While anti-racist resistance in the US continues and spreads around the world, the US President, Donald Trump, gives the police promotion to act brutal. Heinz Bierbaum comments:
“Thousands of people have joined rallies and demonstrations calling for against racism and police brutality. For the People Of Colour in the US it’s clear that policing is not keeping their communities safe. While Trump didn’t cause the American policing crisis, he deliberately makes it worse. Trump’s support for police brutality and threats of violence, like when he tweeted ‘when the looting starts, the shooting starts’, are highly disturbing. The brutal behaviour of the police force and Trump’s lack of ability to recognise the problem of racism in US institutions only prove the point of the protest. According to a rapport mapping the police violence in the US, 99 percent of police killings between 2013–2019 have not resulted in officers being charged with a crime or convicted. The murder of George Floyd by a policeman was a spark which drawn in anger on racist police and the injustice in American institutions. The initiative of City council members in Minneapolis to ‘abolish’ embattled agency and replace with alternative model is therefore very welcomed. This kind of change would be unthinkable only few weeks ago. It is an impact of the massive protest across the US and a landmark in the police and prison abolition movement.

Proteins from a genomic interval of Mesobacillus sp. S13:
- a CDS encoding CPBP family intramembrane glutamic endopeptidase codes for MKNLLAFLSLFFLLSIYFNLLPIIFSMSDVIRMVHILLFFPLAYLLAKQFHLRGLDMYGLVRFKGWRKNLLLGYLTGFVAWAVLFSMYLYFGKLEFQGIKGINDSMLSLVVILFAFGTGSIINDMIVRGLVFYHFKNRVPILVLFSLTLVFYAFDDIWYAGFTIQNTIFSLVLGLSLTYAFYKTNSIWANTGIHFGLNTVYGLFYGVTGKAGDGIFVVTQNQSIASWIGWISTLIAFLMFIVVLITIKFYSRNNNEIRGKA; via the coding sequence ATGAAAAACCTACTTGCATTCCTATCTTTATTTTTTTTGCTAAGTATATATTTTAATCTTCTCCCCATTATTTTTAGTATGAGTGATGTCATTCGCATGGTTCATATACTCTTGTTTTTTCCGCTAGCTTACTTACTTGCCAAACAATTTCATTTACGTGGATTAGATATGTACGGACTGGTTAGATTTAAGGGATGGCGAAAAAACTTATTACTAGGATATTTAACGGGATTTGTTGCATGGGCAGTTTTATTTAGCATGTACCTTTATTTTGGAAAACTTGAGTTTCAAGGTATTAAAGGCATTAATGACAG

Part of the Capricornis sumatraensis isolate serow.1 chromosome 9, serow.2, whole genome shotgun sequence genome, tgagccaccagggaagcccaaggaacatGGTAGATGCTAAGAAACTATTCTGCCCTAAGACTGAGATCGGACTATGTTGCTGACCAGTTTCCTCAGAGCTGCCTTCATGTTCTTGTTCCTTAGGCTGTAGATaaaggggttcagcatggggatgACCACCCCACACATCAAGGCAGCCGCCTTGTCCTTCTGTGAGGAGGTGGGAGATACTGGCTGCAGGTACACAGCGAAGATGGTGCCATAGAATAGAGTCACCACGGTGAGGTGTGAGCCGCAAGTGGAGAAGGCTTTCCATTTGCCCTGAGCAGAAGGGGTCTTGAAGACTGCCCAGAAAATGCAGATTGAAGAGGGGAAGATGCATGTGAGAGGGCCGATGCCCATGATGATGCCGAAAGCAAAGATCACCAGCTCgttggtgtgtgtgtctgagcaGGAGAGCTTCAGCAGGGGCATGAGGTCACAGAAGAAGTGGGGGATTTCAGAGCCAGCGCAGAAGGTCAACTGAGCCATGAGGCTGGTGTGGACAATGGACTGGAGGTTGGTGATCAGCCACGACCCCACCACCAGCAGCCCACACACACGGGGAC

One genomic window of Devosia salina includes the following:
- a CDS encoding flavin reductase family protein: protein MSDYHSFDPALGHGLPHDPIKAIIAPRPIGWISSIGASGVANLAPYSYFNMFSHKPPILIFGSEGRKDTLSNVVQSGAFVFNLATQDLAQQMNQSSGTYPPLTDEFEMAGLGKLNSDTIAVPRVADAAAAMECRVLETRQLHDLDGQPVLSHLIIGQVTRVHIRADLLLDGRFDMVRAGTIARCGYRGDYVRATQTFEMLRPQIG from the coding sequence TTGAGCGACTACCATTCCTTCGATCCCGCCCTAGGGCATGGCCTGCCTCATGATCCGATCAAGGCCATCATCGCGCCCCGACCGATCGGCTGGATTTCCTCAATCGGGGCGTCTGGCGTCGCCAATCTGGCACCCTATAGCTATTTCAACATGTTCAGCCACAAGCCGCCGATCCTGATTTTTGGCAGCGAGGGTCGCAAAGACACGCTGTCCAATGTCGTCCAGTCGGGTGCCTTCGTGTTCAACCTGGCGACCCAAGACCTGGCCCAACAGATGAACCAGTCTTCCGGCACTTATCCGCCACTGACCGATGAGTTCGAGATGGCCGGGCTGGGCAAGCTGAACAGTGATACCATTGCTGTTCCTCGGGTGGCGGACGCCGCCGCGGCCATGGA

The COVID-19 global pandemic hits in particular People of Colour, the poor and the working-class in America and in many other countries. The virus has heightened racial/ethnic and socioeconomic divides and how these categories intersect with each other. In the US people from other ethnic and racial groups have less access to economic resources. That economic vulnerability often translates to poorer health outcomes.
The Pandemic has so far killed more than 100,000 people across America. Most fatalities have been within communities of color. Black people in Minneapolis make up 34% of COVID-19 cases, despite making up about 19% of its population. In Chicago 72% of people who died of coronavirus were black, although only one-third of the city’s population. To quote the famous line by Malcolm X: ‘You can’t have capitalism without racism’. This is the racial injustice and the class struggle that pushes people on the streets.
Around the world, people protested to show solidarity with the Black Lives Matter demonstrations taking place allover America. The call for justice after the deaths of George Floyd and many more black who died from the hands of police has resonated and mobilized others to stand up against racism and injustice in their own communities.
The European Left expresses solidarity with the anti-racist struggle and supports the Black Lives Matter movement and the protesters engaging in mass demonstrations across the US against racist violence. We will keep continue fighting against racism, social and economic inequalities which continue to plague our communities. The struggle against racism is a working-class one! We stand in solidarity with those struggling against oppression and fighting to build a better future.”